"Uh oh," Jane Comfort sighs. "There we go down the rabbit hole again." New York City is reaching for record highs of a hundred degrees outside. Inside her apartment, Comfort is talking about doctor visits. Women are having their genitals made prettier. Comfort only recently heard of labiaplasty. Today, as Comfort's dance company takes a breather before performing her new socio-linguistic performance piece Beauty at Vassar College, the Guggenheim Fellow shares in on the fascinating research that left her horrified.
Okay, so once in a while Comfort sounds like any nagging mother. But she doesn’t live under the stairs. For the past two decades, Comfort has courageously spun out new modes of performance. Her work is a postmodern bond between dance, theater, language, and puppetry. Through toe points and curtseys, Comfort’s choreography has given social commentary a poetic groom—a turn away from the typically biting playground of politics. And while she may come off as a critic that’s been fired up mid-chat, Beauty tackles Barbie in a different, zanier way than past attacks on the doll's role in feminist disciplines. That is to say, Jane Comfort and Company examine gender and gentility, sexism and racism, compassionately. Using humor, wit, and the discipline of dancers not only entertains, but allows Comfort and Co. to set the stage for activism.
Because the thing is, it would be asinine to still think that by putting the toilet seat down Barbie could be suffocated, or that by pulling her legs apart we would be rendered self-improved. Who would we be fooling? She's our childhood, our innocence; she was our appetite for development. Comfort dares us to retain—in the end—that very enchantment; isn't that the quality which has immortalized Barbie? But Barbie has always been a doll. By blaming her we entrap ourselves in the archaic ideations of beauty. And by narrowing in on that age-old question of whether beauty is only skin deep, we'd never have the dedication it takes to work on a monthly magazine. Plus, sometimes a doll really is just a doll tagging along for a family vacation. And part of what makes a woman beautiful is her ability to play artist on her own imperfect self.
When Ruth Handler introduced Barbie in 1959, she didn’t want any story attached to the doll whatsoever, because she wanted the girls to create it all out of their own imagination. How is your performance Beauty about the female’s imagination?
JANE COMFORT: That’s not the thrust of the piece so much as it’s about all the paginations women go through to try and achieve what, I think, the media presents to them as the cultural norm of beauty in America. I have been saying for years that it has been moving more and more towards Barbie. It’s with the hair extensions and the huge plastic boobs and the anorexic body and the stilettos. Recently when I heard women were waxing all their pubes off, instead of just that little Velcro strip, I thought, that’s it—that’s it. It’s so Barbie. All we don’t do is wear those polyester clothes.
How have men reacted to Beauty? Did they recognize themselves in the women or realize the influence they have over them?
Men were so confused by so many things that went on. There is one section where a woman is standing in her underwear and a doctor is marking all the things he is either going to lipo out or add in. She keeps buying more procedures as they go along, so her whole body becomes marked up with a magic marker. Sitting with the live audience was so interesting because you see the women laughing, and see the men leaning into the women—obviously asking what was going on. They would have to relate back to him and explain. Then the men would be shaking their heads. [Laughs] Every single performance—we’ve had six of them—was like that.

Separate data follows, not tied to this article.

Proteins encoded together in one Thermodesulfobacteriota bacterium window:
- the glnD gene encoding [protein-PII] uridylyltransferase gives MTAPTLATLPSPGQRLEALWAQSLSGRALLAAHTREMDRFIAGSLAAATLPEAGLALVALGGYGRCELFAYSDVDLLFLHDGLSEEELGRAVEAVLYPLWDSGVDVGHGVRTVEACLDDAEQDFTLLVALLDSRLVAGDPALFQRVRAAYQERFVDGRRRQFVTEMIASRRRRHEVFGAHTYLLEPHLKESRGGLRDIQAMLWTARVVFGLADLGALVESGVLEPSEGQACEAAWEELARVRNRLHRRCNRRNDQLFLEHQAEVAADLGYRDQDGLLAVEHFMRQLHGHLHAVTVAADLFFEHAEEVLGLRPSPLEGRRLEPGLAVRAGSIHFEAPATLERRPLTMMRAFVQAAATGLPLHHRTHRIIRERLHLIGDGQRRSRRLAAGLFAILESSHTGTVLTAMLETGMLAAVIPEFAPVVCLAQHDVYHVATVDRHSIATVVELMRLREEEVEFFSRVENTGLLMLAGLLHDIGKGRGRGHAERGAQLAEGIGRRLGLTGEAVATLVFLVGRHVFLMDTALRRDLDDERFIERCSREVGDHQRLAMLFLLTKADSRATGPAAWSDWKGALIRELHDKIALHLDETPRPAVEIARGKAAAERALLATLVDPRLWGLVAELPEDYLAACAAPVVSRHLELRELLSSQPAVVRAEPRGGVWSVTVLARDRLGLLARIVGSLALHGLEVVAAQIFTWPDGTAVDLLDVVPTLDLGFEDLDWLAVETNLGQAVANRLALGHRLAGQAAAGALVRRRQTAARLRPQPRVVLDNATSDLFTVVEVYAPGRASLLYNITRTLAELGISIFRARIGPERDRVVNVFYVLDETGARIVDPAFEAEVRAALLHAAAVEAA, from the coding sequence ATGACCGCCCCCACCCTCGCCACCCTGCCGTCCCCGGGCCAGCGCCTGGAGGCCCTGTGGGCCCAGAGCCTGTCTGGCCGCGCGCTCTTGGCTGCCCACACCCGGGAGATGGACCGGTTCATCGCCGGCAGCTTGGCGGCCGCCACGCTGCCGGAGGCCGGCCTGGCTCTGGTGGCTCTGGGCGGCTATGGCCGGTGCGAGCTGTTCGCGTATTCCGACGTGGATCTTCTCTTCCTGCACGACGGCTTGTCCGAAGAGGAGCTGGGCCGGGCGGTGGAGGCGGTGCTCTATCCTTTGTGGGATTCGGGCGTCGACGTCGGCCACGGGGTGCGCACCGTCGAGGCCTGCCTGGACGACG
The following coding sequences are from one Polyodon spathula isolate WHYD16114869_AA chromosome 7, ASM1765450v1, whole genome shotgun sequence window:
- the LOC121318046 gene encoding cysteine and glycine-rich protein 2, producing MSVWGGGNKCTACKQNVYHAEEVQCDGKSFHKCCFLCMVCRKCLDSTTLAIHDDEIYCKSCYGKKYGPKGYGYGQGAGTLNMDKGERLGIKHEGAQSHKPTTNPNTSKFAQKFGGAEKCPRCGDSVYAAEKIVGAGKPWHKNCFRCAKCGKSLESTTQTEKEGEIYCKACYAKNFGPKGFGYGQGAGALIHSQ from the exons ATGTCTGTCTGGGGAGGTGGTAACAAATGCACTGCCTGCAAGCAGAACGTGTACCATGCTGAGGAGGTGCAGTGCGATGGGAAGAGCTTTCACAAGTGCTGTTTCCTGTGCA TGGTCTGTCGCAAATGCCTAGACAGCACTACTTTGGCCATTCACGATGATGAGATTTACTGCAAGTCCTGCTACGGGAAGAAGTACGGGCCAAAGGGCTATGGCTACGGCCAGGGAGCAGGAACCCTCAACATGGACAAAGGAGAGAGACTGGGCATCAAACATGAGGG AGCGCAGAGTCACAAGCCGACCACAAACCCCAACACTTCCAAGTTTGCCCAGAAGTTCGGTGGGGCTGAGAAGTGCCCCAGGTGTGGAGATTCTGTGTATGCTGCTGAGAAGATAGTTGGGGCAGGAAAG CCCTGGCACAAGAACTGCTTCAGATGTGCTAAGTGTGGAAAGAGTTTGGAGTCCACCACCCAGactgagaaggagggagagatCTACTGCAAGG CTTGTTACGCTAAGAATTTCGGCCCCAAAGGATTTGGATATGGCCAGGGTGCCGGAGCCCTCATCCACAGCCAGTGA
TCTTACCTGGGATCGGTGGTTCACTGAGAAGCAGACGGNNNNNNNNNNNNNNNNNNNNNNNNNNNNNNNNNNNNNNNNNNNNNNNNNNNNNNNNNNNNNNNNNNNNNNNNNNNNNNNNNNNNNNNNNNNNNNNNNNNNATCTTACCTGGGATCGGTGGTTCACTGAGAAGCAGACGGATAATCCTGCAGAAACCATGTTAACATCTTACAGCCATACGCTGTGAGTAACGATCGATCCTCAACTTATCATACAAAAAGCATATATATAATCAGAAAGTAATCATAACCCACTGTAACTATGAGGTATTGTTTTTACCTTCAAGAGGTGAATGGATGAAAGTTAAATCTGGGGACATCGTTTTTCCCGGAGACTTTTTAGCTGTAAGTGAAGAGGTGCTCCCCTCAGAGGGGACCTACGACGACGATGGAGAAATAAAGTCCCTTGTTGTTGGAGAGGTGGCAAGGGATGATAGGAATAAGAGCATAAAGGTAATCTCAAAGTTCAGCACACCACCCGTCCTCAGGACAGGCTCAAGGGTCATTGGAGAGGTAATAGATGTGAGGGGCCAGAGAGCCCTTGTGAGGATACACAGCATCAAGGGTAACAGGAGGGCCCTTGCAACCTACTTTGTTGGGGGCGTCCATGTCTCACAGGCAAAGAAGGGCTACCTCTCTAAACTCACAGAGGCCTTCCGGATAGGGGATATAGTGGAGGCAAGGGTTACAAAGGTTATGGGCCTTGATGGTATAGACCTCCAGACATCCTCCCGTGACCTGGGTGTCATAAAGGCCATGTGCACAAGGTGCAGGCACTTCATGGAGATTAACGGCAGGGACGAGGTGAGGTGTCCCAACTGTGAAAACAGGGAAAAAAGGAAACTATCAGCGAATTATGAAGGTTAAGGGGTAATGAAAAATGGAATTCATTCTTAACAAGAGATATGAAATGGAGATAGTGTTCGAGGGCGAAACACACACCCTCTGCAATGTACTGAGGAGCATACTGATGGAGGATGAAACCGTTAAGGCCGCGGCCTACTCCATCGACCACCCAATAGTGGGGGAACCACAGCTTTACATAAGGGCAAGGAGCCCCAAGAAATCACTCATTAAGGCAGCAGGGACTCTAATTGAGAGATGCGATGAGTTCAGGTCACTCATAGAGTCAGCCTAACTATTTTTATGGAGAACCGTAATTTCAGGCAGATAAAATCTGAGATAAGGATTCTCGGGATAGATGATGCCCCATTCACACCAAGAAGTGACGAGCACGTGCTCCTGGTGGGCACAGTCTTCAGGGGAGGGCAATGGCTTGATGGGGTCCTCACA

With pageants today, 30 to 50 Barbies are trying to beat out their competition. What are your thoughts on the Toddlers & Tiaras phenomenon?
The pageant thing is just so sick. It must be the mothers. And on the other hand, there’s Photoshop. We actually do a photoshopping session in the piece where you see a woman get photographed and then her image is put up on the screen. The editor begins asking, ‘Is she black?—yes, so her nose is narrowed and her lips are taken down. He has her arms brought in, her breasts made bigger, her waist smaller, hips smaller, everything smaller. And then he says she looks a bit short. ‘Could you lengthen her?’ And [then he] whitens her skin. You watch this progression, and the reaction from the audience is that they are just gasping. I’m so glad people can actually see the process.
Did you have doubts before Beauty reached a live audience?
Everybody 'knows' about photoshopping but I don’t think they see how incredibly extreme it is. The dancer in the company who agreed to have this happen to her said she can’t even watch it because it’s so upsetting to her. At the end, she looks like a glamorous model, and then it makes her feel like she is just this blob before. The piece is bracketed by a beauty contest. The people in the audience are asked to look at their programs; if they have a stamp on it then they are the judges who vote for the winner. The winner can be different every night, but often the woman who is photoshopped ends up winning. At one point, one of the four Barbies was getting very paranoid that she hadn’t won. I’m afraid that maybe one is going to win more than the others and what that would do to the dancers' group dynamic. I brought that up a few times and everybody is like ‘Eh, we’re tough.’ We put ourselves in the audience’s hands.